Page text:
The AF system on the 1Dx is like the 1D Mark IV’s AF system with more options; is faster and more accurate in good to average light. In low-light / available darkness, the AF system of the 1Dx is much more accurate though might be a little slower in attaining focus lock when compared to the EOS 1D Mark.IV.
Ergonomics & Functionality
Well… if the new AF system is complicated, the overall increase in functionality, number of controls and customization options will definitely make anyone go a little crazy.
RTFM is one of the best advice to any new 1Dx users that I can giive. And by that I mean READ it from cover to cover… don’t just flip through it; after you have done that, try to understand every function. Then you should go to sleep, wake up in the morning and read it again… and repeat again the next morning.Having used the camera in various settings from weddings, low-light events, night city/landscape, people, food, macros and shooting a certain slobbering Boxer (its the name of a bred of dog in case if you don’t know ) called Tiger playing in the garden; I can say that I finally understood most of the functions and how the camera is designed to function by the Canon engineers.
Some say Canon’s ergonomics are the worst among the different camera manufacturers and I am sure those critics will find the 1Dx’s ergonomics to be worse than all the Canon cameras that came before it.
However, to someone who has been using the 1D-series since the Mark.I(s); the 1D-series were NEVER designed to be easy to learn or to use, they are cameras that are designed for people who wants things done as fast and as reliably as possible; these are people who will likely be handling the camera more than they “handle” their spouses or partners… hehe… but I digress.
We LEARN to use the camera, peroid. Though, it might seem strange and non-intuitive to have to move this finger to press this button and use the index finger to push another; all those actions eventually are eventually honed reflexes through hours upon hours of using the camera, so the number of buttons and their functions doesn’t matter much as long as our fingers can reach the controls any time we want.Misc.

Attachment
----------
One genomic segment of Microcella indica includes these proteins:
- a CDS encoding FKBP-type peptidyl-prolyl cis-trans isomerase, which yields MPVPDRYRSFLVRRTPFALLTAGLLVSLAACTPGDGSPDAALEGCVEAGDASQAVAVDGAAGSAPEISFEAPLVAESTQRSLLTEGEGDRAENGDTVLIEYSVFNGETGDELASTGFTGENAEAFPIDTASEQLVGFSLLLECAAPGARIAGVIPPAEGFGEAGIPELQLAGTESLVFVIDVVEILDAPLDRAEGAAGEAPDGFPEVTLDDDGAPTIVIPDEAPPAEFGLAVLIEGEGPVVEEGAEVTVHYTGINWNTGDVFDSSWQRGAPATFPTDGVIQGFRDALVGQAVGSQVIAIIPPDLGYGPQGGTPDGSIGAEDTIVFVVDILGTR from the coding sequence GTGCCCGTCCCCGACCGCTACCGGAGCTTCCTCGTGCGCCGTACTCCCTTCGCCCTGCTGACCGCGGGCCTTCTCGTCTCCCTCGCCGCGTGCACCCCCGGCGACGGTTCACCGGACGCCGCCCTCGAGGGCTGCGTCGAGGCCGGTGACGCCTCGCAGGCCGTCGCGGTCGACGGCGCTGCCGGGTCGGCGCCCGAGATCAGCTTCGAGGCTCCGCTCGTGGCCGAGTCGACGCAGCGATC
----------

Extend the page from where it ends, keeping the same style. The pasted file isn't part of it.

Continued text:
A couple more things are worth mentioning, the LCD looks great but please don’t be fooled by the LCD, oftentimes, an image can look absolutely gorgeous on that beautiful LCD that Canon has put onto the 1Dx and only so-so once the image is seen on a calibrated monitor. Blame Nikon for that… but well… at least our 1D(s) LCDs now have more similarity with an iPhone in the presentation department than a projector.
The Dual CF slots; many lament why NOT twin SD or even the CF+SD like the previous 1D or have a slot of one of the newer storage options? I shall not address the why NOT(s) and tell you why Dual CF is good.
Dual CF slots allows you to use just ONE type of card which is interchangeable between the 2 slots, allows you to only require support for ONE type of card reader and these slots actually use cards that care fast enough for the camera and you can actually buy CF cards (unlike some more exotic memory card types) off stores practically anywhere now.
With 2 dual CF slots, you can have 2 COMPLETELY IDENTICAL copies of your images… think about it, the most important thing to a photographer are our images, our photos which are contained in the memory cards; having double redundancy on that can’t hurt, can it?
So, who is this camera for?
- It is for the professional photographer who can afford and want a camera that can handle nearly any conceivable condition that a photographer can encounter.
Who is this camera NOT for?
- It is NOT for those who are basically looking for an upgraded camera phone or digicam.
- It is also not for anyone who can’t understand why “those” photographers need to spend enormous amounts of cash on a huge, heavy monster that is the 1Dx (or any other professional DSLR) when other cameras are “smaller”, “better” and “cheaper”.
Here are some additional shots taken with the Canon EOS-1Dx; all shots are direct RAW conversions to JPEG using Adobe Lightroom 4.1 :